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The Goddess of Love and Beauty: Dante Rossetti's Venus

Amanda Stancati and Eva Ho

Analyzing the text of "Venus Verticordia"

She hath the apple in her hand for thee,
   Yet almost in her heart would hold it back;
   She muses, with her eyes upon the track
Of that which in thy spirit they can see.
Haply, ‘Behold, he is at peace,’ saith she;
   ‘Alas! the apple for his lips,—the dart
   That follows its brief sweetness to his heart,—
The wandering of his feet perpetually!’

A little space her glance is still and coy;
   But if she give the fruit that works her spell,
Those eyes shall flame as for her Phrygian boy.
   Then shall her bird's strained throat the woe foretell,
   And her far seas moan as a single shell,
And through her dark grove strike the light of Troy.
The painting, Venus Verticordia, elicits biblical and mythological references that can be interpreted in light of the poem by Rossetti. With motifs like the apple, halo, flowers, and arrow, each explicitly representing something more, the relationship between the poem and painting leave room for discussion.The apple is a significant aspect of the painting. It is a reference to the apple from the forbidden tree of knowledge that Eve ate in the Garden of Eden that caused the fall of man and original sin. Additionally, it is a reference to the apple that Paris offered Venus in Greek mythology in appreciation of her exquisite beauty. The first two lines of the poem develop the idea of temptation and can be interpreted in many different ways. Venus possesses the apple, or symbolically, the power to defy God, gain knowledge, exercise her sexuality, and influence Adam, or men in general. But, in the case of Paris and Venus, the apple is used as a sign of beauty. Yet in the poem, Venus is hesitant to give the apple away, demonstrating her ambiguous nature that will later be discussed further. The apple is referred to as a “dart,” having negative connotations, and is meant to be aimed at a target, in which the sweetness is only momentary and then pain prevails. In the second stanza, it is stated that the apple “works [Venus’] spell.” This reference to a ‘dart’ and the concept of a ‘spell’ demonstrates the female power associated with knowledge, beauty, and sexuality, but is always followed by 'woe'. Although Venus is hesitant to give the apple away, she exercises her freedom in doing so, and is triumphant over the man.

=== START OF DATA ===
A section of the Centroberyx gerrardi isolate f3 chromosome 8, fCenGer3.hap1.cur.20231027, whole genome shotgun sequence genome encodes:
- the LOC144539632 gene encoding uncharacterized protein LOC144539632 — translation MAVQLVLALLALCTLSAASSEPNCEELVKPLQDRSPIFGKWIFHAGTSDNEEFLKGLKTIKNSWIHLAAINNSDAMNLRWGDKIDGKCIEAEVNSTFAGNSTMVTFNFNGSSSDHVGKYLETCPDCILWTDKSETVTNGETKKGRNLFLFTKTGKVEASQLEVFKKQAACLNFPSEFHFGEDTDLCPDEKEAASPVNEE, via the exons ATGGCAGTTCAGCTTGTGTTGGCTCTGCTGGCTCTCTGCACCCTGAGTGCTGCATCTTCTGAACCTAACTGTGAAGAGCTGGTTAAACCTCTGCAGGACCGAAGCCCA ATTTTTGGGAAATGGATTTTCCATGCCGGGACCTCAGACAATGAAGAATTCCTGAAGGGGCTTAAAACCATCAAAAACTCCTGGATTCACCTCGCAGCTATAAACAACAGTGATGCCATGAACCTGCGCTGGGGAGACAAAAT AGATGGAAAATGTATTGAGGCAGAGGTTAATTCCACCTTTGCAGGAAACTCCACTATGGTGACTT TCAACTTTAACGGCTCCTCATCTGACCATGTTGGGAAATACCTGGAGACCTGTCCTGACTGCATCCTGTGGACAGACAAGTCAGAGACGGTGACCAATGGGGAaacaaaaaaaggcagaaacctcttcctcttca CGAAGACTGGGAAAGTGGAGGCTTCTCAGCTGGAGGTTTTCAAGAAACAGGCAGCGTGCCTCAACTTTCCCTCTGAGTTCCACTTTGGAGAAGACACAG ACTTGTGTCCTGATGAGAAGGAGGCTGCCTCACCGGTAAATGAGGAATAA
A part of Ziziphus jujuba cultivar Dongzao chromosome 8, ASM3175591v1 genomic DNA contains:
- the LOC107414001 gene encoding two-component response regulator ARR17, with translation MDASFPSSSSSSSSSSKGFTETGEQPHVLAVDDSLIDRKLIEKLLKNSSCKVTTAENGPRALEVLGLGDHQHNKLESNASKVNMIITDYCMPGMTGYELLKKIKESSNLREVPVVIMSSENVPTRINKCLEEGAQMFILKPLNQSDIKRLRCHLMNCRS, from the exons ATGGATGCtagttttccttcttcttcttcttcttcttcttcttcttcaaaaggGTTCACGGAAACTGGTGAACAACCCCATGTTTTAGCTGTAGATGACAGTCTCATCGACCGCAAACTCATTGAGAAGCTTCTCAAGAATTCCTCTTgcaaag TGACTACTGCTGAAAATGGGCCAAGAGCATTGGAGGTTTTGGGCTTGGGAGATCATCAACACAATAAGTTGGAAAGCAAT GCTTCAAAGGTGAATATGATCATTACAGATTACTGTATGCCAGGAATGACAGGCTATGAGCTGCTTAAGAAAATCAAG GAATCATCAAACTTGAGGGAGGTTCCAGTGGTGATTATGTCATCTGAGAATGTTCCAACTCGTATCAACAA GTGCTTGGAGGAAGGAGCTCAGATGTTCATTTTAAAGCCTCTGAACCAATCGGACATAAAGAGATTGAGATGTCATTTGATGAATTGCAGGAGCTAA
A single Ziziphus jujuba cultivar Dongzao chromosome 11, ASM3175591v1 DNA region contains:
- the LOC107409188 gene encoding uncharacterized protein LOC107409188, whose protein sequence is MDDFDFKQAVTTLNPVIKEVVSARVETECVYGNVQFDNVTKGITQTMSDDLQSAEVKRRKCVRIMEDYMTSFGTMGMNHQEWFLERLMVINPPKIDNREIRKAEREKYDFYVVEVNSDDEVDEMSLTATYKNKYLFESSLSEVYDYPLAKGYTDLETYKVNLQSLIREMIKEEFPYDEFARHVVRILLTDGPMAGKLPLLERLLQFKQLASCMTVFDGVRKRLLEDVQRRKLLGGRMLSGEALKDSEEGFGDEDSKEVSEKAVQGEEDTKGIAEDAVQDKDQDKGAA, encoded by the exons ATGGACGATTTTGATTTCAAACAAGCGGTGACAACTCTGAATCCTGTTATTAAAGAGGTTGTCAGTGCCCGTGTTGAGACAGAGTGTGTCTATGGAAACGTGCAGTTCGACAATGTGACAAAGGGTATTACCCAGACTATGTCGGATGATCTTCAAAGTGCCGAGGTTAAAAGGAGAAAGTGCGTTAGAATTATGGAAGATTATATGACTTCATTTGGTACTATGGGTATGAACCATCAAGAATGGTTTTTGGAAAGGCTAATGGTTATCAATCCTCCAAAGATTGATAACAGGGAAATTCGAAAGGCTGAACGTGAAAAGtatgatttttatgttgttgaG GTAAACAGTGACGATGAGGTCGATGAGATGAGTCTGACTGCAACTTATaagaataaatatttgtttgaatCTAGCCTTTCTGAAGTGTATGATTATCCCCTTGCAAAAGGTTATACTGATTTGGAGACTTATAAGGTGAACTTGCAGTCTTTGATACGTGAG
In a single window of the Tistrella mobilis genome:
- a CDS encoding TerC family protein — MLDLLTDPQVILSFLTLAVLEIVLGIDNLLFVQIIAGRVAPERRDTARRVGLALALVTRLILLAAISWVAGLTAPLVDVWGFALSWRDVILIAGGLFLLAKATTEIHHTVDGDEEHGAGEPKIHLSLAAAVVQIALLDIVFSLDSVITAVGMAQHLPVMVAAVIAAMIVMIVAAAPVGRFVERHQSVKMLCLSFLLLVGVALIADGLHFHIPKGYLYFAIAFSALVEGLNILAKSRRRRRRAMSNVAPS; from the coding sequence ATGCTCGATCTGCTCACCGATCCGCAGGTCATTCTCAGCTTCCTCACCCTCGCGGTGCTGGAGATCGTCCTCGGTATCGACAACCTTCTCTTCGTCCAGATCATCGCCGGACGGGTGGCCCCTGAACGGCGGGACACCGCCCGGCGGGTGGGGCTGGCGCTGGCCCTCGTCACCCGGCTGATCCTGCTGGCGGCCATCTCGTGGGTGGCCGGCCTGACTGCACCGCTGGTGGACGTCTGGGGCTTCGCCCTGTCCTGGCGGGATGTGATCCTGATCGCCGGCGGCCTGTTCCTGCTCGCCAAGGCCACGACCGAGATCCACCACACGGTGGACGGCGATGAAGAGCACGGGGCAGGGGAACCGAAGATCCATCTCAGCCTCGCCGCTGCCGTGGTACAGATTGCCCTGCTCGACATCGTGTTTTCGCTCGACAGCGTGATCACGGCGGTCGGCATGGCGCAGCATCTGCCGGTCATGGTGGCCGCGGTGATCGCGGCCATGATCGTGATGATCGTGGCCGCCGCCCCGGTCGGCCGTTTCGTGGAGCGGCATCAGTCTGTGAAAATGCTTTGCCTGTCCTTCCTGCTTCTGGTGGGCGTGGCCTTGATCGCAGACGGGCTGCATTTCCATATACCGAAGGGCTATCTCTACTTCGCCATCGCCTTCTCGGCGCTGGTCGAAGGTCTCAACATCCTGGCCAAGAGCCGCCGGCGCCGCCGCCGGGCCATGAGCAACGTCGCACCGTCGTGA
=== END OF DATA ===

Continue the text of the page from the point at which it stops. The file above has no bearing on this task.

Venus Verticordia
Venus Verticordia
Dante Gabriel Rossetti
This triumph is related to the reference to Troy in the last line of the poem: “And through her dark grove strike the light of Troy.” Venus is represented as “dark” and Troy is “light.” This contrast between light and dark suggests Venus’ debased nature, while Troy is lit, after winning the battle over the Greeks. Rossetti believed the myth of Troy to be powerful in allegorical meaning.@ Ultimately, Venus was able to overcome the darkness.This contrast of light and dark further reiterates Venus’ ambiguity. She is neither evil nor a fragile woman.@ Her appearance in the painting is soft, yet the poem reveals her feminine powers and strength. It is interesting to note the irony in the use of both an apple and a halo in the painting. The apple denotes sexuality, while the halo denotes angelic qualities. The flowers and arrow can also represent sexuality. The flowers are a sign of fertility while the arrow is associated with Cupid, the god of love, but more specifically, of sexual love. Furthermore, the dominant colour of the painting is red which denotes sin and power.